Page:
We do not provide road hazard coverage. In some cases tire retailers may offer and administer their own road hazard warranty programs. Typically, retailers will offer a customer the opportunity to purchase a road hazard warranty only in conjunction with the purchase of new tires. We play no role in retailer road hazard warranty programs and do not maintain any listing of retailers that offer such coverage. You may wish to contact participating dealers in your area and inquire if they would be willing to sell such coverage to you.
Can I buy a road hasard policy?
Where can I find tires for my classic or restored vehicle?
Check the cold inflation pressures in all your tires, including the spare, at least once each month
Failure to maintain correct inflation may result in improper vehicle handling and may cause rapid and irregular tire wear, sudden tire destruction, loss of vehicle control and serious personal injury. Therefore, inflation pressures should be checked at least once each month and always prior to long distance trips. This applies to all tires, including sealant types, and Self-Supporting tires which are as susceptible to losing air pressure as any other type of tire if not properly maintained.
It is impossible to determine whether tires are properly inflated by simply looking at them. It is almost impossible to “feel or hear” when a tire is being run underinflated or nearly flat. Tires must be checked monthly with a tire pressure gauge.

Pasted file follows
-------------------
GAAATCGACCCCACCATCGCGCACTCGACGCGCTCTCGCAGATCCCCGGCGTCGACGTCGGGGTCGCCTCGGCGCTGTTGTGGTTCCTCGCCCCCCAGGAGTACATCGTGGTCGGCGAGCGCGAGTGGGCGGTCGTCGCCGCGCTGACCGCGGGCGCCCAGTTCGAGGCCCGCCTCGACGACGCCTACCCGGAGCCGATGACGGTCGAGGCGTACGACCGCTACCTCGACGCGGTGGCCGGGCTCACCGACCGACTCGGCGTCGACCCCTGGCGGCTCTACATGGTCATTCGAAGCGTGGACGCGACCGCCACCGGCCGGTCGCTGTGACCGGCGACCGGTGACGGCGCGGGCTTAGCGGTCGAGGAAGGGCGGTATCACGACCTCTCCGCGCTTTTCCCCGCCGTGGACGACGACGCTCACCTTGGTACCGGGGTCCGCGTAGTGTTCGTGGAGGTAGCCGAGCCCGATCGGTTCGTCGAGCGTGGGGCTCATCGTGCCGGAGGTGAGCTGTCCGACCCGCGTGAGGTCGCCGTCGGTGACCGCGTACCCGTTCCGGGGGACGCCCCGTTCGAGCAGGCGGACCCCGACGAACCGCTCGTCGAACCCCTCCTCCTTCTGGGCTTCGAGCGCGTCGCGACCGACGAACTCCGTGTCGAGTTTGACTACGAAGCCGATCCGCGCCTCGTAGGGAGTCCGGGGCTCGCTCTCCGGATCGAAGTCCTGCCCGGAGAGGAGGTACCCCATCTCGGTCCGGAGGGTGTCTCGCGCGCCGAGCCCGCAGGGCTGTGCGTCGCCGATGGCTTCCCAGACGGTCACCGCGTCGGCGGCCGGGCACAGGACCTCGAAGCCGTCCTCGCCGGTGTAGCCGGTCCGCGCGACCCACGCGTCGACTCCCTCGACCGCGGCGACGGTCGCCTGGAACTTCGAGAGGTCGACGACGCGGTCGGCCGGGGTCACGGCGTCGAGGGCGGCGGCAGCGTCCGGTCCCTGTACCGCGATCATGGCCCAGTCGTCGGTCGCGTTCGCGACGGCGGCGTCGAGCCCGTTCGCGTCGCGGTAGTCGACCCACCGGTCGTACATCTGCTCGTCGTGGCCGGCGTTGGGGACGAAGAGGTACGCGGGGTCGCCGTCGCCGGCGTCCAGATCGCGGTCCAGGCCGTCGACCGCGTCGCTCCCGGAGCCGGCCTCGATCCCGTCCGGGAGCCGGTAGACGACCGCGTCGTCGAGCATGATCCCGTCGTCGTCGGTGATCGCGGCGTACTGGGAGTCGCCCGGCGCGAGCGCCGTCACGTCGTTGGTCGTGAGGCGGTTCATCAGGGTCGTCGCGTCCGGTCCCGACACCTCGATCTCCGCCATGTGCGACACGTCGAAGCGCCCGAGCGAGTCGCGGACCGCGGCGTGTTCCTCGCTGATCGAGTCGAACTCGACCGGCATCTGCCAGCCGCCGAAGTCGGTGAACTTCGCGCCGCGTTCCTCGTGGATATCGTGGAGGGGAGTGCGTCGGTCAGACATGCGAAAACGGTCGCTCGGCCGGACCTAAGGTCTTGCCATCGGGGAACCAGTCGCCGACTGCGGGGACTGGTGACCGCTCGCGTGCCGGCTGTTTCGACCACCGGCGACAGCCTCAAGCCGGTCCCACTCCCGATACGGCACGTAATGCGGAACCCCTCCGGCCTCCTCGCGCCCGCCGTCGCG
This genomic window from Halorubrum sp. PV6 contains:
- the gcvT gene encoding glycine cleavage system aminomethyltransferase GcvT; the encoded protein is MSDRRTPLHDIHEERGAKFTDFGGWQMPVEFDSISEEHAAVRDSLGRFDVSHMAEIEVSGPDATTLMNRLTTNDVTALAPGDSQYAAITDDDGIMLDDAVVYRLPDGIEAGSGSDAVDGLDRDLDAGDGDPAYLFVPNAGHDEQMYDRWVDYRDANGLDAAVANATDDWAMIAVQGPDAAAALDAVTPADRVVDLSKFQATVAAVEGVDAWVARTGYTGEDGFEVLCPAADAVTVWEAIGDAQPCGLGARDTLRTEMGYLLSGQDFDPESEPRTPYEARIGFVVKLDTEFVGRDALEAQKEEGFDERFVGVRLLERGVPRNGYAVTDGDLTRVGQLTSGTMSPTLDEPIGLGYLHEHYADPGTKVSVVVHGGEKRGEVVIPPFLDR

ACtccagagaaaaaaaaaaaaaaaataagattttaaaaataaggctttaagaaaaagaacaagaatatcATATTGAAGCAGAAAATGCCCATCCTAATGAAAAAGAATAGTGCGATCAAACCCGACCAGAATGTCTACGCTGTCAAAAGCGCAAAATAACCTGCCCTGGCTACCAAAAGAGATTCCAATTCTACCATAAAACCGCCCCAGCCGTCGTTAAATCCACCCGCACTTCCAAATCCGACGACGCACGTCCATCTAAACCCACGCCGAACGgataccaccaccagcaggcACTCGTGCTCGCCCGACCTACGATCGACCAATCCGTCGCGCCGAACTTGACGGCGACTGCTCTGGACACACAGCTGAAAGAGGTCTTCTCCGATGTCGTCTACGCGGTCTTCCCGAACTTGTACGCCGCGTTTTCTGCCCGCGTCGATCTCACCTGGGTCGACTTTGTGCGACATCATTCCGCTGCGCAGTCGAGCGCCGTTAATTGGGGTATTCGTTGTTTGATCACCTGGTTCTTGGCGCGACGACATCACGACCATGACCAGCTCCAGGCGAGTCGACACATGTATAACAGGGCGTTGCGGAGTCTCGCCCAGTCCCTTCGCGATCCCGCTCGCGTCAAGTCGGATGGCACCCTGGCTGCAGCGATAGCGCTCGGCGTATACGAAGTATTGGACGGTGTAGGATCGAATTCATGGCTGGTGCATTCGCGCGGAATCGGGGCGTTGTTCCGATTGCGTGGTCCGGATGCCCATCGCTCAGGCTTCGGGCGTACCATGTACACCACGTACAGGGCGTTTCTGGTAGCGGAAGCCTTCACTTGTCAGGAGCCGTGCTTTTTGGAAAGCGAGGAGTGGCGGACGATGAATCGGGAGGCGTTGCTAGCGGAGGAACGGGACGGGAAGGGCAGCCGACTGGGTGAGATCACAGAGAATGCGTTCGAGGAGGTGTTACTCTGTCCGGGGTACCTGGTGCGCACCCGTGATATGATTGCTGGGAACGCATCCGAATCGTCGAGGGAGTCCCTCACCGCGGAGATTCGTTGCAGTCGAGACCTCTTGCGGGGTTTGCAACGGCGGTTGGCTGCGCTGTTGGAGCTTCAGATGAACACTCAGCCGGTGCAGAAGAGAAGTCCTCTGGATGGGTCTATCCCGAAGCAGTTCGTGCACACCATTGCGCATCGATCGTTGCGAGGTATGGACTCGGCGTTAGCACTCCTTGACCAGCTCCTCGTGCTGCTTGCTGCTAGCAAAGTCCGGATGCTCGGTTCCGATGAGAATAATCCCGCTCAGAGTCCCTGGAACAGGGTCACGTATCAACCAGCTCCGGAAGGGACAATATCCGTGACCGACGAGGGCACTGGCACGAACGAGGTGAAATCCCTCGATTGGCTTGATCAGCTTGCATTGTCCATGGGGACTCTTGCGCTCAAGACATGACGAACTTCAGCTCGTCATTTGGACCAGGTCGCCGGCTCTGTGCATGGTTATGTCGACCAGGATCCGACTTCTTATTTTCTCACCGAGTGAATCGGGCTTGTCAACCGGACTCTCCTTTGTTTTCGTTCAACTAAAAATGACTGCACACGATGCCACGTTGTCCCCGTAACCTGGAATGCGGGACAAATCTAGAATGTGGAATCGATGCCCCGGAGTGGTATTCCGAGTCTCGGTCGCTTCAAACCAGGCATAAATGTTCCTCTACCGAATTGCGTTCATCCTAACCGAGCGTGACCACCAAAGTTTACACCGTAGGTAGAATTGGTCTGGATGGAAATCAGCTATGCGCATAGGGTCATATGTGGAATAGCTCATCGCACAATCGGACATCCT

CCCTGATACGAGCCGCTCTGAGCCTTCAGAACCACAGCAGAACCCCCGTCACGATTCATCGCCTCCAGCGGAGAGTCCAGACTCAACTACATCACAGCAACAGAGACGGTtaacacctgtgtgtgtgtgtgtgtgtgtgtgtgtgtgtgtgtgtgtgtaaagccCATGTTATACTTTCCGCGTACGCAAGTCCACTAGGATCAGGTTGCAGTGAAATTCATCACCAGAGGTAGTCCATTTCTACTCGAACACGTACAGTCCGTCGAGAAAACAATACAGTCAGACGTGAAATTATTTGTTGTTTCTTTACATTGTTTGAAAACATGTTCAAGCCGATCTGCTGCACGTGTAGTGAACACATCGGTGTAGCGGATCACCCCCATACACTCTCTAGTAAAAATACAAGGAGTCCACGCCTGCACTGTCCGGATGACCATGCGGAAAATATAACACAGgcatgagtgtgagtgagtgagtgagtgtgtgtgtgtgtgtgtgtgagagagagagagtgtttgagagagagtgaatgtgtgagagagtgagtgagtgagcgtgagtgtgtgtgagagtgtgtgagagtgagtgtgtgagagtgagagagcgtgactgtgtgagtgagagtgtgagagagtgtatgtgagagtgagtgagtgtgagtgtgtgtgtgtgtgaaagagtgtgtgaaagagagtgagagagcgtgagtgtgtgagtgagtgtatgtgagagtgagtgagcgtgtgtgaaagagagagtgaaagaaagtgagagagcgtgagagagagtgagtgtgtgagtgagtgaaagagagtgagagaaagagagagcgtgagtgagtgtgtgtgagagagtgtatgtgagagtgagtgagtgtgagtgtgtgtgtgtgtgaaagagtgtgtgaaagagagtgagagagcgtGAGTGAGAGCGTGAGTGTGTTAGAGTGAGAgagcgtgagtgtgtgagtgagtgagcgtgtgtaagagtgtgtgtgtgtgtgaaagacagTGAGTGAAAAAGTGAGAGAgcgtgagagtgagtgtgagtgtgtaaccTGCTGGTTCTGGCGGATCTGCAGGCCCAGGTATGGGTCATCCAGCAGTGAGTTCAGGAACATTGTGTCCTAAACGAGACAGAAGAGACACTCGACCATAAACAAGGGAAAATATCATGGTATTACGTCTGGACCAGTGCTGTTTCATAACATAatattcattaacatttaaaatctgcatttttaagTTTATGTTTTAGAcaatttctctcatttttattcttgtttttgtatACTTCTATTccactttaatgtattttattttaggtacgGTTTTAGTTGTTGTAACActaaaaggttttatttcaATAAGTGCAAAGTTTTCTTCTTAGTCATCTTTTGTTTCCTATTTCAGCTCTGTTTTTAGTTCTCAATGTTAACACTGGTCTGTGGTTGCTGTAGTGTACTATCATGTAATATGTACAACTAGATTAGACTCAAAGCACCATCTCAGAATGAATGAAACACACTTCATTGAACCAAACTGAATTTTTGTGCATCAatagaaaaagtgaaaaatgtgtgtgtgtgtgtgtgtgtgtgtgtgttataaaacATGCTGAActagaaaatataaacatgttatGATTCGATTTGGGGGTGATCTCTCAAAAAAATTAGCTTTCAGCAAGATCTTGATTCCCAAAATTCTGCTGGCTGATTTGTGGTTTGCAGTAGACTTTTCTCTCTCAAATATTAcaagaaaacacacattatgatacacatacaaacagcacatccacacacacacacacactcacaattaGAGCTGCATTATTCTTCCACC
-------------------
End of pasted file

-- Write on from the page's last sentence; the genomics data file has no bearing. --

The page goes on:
Pressures should be checked when tires are cold, in other words, before they have been driven on. Driving, even for a short distance, causes tires to heat up and air pressure to increase.
Checking pressure when tires are hot:
If pressures are checked after tires have been driven for more than three minutes or more than one mile, (1.6 km) the tires become hot and the pressures will increase by approximately 4 psi. Therefore when the tire pressure is adjusted under these conditions, it should be increased to a gauge reading of 4 psi greater than the recommended cold inflation pressure.
Tire pressure monitoring systems (TPMS)
Your vehicle may be equipped with a Tire Pressure Monitoring System (TPMS) that is designed to monitor the pressure of tires mounted on your vehicle and sends a signal to the driver if a tire pressure falls below a predetermined level. A TPMS should not replace monthly manual pressure checks for all four (4) tires and the spare. We recommend that you manually monitor and check tire pressure inflation with a pressure gauge. Your tires should have the recommended pressure listed by your vehicle's manufacturer. This information can be found in the vehicle owner's manual and often on a placard located in the vehicle's door jamb, inside the fuel hatch, or on the glove compartment door. If you have a plus size fitment that requires a higher inflation pressure, your tire pressure monitoring system will require re-calibration to the new inflation pressure. Refer to your tire dealer/installer of plus size tires for proper inflation pressure.
We recommend checking air pressure once each month, and before a long trip. Whether you have a full-sized or mini-spare, make sure that it is properly inflated as well. If the TPMS generates improper monitoring or signals we recommend that you consult your owner’s manual provided with your vehicle and follow-up with your vehicle’s manufacturer.